Cinnamon not only smells amazing but also contains antibacterial properties, making it great for acne-prone skin and is loaded with powerful antioxidants essential for youthful skin.

Citric acid helps to remove grime and stains, particularly mineral deposits on basins, shower screens and dishes. It also helps to soften water and give bath bombs their fizz.

Clays come in many different types, and you can substitute suggested clays for whatever you already have, or can access, although each clay typically serves a different purpose. Some popular clays include red clay (rich in minerals and useful for detoxifying and adding colour to recipes), green clay (a deep cleanser that revitalises the complexion and clears congestion), pink clay (probably the most gentle clay, perfect for dry and sensitive skin) and kaolin (known to detoxify skin, balance sebum production, and commonly recommended for oily and sensitive skin).

Clear alcohol is used to remove bubbles on top of just-poured melt and pour soap. It is also used to help disperse oils in water-based room spray recipes – the higher the proof alcohol you can source for this purpose, the better.

Clove is rich in antioxidants and antimicrobial properties, so as well having as a delicious spicy aroma, it is excellent when used for oral care purposes.

Cocoa/cacao powder is useful when adding tint and colour to balms and powders.

Coconut (desiccated) is used in the Coconut and Lime Body Scrub to add a little tropical exfoliation to the recipe.

Coconut milk is used in the Basic Shampoo (find the recipe in this book) due to its nourishing and moisturising properties, promoting healthy hair.

Coconut oil is an easily accessible ingredient, which is highly moisturising and nourishing, possessing antibacterial and antifungal properties. Coconut oil solidifies in cooler temperatures and will liquefy at approximately 25˚C | 77˚F. Using coconut oil that has been naturally refined and deodorised (little to no coconut scent) will ensure that you are in full control of the final aroma of your recipe.

Coffee beans contain anti-inflammatory properties and stimulate circulation making them perfect for body and skin care. When ground, they also provide excellent skin exfoliation.

Colourants refer to ingredients that tint and colour balms and powders. The most common colourants I use in my recipes are beetroot powder, spirulina and micas.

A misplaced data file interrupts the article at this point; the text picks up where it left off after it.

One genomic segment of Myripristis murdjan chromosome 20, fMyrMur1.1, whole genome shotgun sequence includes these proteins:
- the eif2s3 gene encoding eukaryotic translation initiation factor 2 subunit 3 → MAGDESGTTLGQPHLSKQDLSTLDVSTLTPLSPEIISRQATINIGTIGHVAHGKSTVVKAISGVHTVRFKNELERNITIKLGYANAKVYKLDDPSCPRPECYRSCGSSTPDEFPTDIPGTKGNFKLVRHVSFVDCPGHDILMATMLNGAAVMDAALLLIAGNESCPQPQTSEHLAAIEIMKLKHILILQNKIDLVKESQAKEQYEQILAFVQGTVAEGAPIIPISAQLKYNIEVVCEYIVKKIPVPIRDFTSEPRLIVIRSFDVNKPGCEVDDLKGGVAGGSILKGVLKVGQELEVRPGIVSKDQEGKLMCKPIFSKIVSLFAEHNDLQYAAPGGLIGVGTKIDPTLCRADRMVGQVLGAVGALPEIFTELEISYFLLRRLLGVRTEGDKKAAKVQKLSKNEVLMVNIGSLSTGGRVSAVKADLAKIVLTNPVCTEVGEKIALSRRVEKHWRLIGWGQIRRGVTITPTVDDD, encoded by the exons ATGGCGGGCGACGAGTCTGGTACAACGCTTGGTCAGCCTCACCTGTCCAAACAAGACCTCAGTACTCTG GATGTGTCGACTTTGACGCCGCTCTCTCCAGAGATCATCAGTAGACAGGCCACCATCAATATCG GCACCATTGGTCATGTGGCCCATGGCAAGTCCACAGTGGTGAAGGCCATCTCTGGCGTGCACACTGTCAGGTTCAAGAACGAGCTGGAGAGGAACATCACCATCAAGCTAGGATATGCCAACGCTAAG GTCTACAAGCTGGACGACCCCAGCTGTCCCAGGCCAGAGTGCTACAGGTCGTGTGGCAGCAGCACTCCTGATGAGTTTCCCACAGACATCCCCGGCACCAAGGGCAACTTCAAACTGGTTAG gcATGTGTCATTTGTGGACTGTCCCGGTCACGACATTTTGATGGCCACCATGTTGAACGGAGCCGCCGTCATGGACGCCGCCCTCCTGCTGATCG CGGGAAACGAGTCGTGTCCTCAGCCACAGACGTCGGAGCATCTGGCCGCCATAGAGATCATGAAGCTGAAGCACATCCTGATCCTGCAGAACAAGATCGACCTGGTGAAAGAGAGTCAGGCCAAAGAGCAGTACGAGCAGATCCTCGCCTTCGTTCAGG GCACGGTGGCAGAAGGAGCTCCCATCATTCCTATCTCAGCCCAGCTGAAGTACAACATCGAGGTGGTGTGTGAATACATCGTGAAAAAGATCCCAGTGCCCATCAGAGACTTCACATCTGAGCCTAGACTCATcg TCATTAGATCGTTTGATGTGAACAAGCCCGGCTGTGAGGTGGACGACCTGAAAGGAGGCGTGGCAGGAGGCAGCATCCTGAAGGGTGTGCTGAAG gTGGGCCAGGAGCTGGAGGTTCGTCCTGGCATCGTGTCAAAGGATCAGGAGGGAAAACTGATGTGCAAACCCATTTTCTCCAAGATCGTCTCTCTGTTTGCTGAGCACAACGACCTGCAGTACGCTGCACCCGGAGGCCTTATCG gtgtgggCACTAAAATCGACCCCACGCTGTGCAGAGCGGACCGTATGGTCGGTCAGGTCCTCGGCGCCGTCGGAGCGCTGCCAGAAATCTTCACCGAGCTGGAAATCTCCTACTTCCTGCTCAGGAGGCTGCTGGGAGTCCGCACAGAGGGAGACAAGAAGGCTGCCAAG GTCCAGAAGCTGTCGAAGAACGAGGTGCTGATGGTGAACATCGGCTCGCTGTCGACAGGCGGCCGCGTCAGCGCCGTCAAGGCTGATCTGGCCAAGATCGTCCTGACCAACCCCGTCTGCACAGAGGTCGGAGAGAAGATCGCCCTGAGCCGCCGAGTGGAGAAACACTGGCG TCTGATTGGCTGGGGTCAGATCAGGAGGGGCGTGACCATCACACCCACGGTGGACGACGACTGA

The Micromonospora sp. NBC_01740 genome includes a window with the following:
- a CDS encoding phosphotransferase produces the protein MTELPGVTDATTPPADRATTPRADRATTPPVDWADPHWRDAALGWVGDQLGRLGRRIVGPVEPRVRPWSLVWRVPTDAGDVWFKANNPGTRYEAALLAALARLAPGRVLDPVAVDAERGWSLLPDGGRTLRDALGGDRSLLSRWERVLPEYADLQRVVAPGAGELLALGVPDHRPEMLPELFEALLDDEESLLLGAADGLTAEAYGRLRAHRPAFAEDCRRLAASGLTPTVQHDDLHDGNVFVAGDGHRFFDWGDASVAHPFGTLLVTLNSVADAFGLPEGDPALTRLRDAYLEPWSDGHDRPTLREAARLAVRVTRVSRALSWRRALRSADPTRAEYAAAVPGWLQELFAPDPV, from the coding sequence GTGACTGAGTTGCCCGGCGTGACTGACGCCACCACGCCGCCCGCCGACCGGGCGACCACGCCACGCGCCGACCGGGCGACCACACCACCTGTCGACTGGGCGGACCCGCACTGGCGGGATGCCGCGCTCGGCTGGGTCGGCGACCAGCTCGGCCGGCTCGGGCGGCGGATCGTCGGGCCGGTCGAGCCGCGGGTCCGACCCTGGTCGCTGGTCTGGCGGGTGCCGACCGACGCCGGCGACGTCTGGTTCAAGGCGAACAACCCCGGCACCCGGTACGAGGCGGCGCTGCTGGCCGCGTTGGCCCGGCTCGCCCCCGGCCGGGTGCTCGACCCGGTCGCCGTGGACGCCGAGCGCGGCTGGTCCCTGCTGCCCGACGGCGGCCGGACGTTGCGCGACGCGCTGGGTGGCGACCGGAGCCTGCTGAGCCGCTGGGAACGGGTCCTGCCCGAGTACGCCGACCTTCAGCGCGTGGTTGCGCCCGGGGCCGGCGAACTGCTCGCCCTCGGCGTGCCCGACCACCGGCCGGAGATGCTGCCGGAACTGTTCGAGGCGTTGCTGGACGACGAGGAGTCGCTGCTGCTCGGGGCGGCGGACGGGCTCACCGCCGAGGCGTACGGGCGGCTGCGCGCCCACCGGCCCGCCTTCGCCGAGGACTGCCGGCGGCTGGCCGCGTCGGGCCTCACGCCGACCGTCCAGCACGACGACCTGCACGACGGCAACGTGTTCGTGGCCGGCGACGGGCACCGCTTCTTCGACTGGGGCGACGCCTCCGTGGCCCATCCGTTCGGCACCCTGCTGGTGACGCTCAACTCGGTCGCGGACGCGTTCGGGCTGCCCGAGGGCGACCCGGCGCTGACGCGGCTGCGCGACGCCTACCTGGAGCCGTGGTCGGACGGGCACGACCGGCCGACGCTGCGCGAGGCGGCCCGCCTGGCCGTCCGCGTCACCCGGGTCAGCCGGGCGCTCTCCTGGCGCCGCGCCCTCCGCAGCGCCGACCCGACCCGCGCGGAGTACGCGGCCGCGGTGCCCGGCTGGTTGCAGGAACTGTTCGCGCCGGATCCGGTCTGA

Dead Sea salt is rich in minerals, including magnesium, potassium and calcium. Commonly added to bath salts, these minerals are absorbed transdermally with benefits including increased circulation and better healing of various skin conditions. Note: Dead Sea salt will turn slushy in an unsealed container.

Epsom salt – see magnesium.

Essential oils – follow this link for more information on essential oils.

Evening primrose oil contains fatty acids and is rich in antioxidants. It is renowned for its anti-ageing and restorative effects, as well as its ability to aid in healing.

Fractionated coconut oil, commonly referred to as FCO, is a stable and light carrier oil that is non-greasy and is absorbed well by the skin. Rich in natural antioxidants and vitamins, FCO is a popular choice of carrier oil for many DIY-ers.

Freeze-dried fruits can be found in most supermarkets – they’re different to dehydrated or dried fruit. 

Gelatin powder is used to set the Charcoal and Turmeric Face Peel and the Fragrant Jelly Jar (recipe here). Look for an ethical brand, and if you’re vegan, you may choose to avoid it.

Grapeseed oil is rich in fatty acids, antioxidants and vitamin E, and is perfect for most skin types. It won’t clog skin or leave it feeling greasy. 

Himalayan salt is a powerhouse of minerals – boasting trace amounts of 84 of them. It can stimulate circulation and aid in muscle relaxation and general detoxification. See also; Salt.

Honey is always s best sourced fresh and raw and unadulterated, so try to find a beekeeper in your area – you’d be surprised how many people have backyard hives with more gorgeous honey than they know what to do with. Antifungal and antibacterial, honey gives the skin and hair a gorgeous glow. My preferences for body and skin care are manuka or jarrah.